"Are you kidding?" I moaned. "At least it's worth something."
Hip to some miracle cure, Thompson threw an unlabeled prescription bottle at my feet and ordered me to clean myself up. "You don't get that stuff up here, Bub, do you?"
"If we do. it's covered by my medical plan," I said, washing down the pills with some mighty fine Italian red. "Fuck that. You nasally, monotonous ratfink Canadians have it good because you budget nothing for your own national defense and we feel sorry for you and worry what the real world would do to cripple you. That was LSD, by the way."
We bade farewell to Halifax, and he nearly missed his flight out because of his rambling urge to "see every town between here and there." There weren't many, but each one became more vacant. Scary. The population of Canada was only that of California. Thompson was beside himself. "What, man? Goddamn. But You're so big. That does it. I'm setting my permanent second residence here. Hooboy."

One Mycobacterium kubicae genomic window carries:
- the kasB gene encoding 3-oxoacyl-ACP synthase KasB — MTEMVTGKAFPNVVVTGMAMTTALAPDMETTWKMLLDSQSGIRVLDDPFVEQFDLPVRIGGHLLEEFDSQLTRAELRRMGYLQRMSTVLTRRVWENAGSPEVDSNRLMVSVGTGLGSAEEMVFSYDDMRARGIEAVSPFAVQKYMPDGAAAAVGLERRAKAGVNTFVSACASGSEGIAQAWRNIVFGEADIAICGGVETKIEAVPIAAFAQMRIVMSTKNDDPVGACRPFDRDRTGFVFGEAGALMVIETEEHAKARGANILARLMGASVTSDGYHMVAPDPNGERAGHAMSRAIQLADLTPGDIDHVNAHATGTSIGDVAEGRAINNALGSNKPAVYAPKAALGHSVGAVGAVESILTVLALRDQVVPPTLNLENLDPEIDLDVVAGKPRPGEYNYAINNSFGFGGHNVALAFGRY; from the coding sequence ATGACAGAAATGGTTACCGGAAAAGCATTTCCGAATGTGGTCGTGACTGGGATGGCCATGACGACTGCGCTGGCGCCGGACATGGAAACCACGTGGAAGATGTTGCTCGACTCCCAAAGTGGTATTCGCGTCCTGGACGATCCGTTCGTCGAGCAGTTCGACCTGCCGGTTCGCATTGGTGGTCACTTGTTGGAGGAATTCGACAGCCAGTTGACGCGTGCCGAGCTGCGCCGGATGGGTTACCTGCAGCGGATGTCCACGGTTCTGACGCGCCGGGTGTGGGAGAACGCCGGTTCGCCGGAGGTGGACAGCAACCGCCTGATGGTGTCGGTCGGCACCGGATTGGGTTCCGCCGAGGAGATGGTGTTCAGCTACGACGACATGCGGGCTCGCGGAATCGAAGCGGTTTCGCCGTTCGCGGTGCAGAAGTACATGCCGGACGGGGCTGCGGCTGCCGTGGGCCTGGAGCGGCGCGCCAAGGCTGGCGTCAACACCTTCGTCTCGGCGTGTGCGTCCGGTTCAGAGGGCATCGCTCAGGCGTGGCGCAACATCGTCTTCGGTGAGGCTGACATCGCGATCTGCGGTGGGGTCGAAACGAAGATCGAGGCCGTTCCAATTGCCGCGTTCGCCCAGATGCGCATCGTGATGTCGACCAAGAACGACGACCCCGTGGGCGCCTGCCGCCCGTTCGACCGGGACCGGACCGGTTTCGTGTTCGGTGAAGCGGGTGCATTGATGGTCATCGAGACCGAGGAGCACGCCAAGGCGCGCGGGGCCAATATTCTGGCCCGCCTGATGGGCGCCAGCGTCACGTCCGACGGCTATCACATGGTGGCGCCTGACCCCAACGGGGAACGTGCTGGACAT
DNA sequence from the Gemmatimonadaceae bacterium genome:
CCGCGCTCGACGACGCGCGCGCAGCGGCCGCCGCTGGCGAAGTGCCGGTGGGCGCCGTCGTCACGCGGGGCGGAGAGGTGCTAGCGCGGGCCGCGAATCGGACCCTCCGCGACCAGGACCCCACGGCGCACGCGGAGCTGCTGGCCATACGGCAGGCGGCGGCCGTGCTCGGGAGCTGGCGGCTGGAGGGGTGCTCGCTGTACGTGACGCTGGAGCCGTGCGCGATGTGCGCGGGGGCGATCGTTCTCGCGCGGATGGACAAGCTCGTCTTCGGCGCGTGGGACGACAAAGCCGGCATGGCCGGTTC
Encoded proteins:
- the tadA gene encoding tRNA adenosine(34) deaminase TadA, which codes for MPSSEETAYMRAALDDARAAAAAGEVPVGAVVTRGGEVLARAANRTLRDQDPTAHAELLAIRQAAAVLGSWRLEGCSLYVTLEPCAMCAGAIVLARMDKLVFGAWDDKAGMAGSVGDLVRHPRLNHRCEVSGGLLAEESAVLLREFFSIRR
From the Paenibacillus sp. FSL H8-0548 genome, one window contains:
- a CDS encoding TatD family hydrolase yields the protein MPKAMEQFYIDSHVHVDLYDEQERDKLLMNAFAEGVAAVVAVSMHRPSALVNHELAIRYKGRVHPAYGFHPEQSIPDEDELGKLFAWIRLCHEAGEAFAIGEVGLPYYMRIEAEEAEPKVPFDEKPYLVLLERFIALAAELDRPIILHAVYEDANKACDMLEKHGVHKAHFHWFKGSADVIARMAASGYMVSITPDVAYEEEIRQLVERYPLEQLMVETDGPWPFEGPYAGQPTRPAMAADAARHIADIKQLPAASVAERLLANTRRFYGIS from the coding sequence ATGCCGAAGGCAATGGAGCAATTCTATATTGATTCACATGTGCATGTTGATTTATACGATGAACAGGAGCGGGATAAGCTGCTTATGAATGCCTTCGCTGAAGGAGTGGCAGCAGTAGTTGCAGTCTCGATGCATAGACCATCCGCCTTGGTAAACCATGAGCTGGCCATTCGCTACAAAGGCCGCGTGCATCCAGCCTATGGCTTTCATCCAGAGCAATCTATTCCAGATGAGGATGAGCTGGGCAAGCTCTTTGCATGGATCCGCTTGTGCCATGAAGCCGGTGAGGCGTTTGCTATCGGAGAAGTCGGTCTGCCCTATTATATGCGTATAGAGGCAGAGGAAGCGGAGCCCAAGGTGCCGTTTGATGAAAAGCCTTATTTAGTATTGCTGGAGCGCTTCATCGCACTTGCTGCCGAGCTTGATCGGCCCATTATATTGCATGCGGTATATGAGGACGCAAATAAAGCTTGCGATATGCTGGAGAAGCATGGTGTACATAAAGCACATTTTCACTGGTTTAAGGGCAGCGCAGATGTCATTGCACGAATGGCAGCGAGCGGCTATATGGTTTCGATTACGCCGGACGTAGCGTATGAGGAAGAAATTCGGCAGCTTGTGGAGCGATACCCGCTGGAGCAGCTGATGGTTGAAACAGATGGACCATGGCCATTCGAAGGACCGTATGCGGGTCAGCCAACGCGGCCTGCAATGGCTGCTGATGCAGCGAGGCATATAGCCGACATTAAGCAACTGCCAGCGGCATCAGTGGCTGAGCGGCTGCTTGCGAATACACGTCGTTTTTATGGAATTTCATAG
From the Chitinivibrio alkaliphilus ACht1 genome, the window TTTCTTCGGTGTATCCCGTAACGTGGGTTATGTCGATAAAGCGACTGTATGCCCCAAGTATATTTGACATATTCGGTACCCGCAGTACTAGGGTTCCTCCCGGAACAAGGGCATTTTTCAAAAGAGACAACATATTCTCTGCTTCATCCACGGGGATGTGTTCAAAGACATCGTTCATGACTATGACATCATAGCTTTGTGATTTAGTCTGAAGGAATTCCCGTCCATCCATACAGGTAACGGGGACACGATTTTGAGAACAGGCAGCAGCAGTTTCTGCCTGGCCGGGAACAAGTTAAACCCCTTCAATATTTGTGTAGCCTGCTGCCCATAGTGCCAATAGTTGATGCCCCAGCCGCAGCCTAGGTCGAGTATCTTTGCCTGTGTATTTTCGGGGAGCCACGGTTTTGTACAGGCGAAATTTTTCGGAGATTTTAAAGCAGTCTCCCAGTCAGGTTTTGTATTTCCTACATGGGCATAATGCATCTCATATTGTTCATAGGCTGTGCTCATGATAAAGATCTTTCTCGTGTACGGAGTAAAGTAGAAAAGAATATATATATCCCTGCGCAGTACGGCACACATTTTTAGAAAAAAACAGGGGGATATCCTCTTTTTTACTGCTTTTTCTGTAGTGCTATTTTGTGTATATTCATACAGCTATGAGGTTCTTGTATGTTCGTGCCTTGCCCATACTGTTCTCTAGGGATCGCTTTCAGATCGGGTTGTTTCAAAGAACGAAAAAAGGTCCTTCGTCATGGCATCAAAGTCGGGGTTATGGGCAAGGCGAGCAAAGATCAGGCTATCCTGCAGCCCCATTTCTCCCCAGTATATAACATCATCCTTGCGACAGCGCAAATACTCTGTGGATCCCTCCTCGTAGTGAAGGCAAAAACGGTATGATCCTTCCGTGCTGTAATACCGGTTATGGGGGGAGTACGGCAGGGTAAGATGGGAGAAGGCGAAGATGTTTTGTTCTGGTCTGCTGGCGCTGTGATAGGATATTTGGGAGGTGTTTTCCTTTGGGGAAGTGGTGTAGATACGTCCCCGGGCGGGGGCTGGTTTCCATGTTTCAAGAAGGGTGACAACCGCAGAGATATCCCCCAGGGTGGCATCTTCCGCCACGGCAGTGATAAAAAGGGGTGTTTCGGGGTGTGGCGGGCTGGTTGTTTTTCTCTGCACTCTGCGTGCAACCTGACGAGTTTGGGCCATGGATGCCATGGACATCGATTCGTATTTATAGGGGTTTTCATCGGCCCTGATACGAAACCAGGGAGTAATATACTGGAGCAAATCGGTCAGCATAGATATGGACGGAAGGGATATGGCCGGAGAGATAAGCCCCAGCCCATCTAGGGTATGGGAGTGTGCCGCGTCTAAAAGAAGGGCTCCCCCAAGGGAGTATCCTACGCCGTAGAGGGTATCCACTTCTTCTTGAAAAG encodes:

Christ, I thought. I'll never get a writer's job again. I can handle competition. Collaboration, even. But not this. It made my skin crawl. "I read they're increasing the land taxes in your neck of the woods," I said. He just stared down the highway, bottle in one hand, cigarette in the other. I had struck a chord. Then he said the words so many of us say in the high-speed spin of a bad drunk. We rarely put any stock into them, but Thompson made them cut like diamonds and shatter like clay. They were fighting words. Proud words. "Get me home."
Springhill, Nova Scotia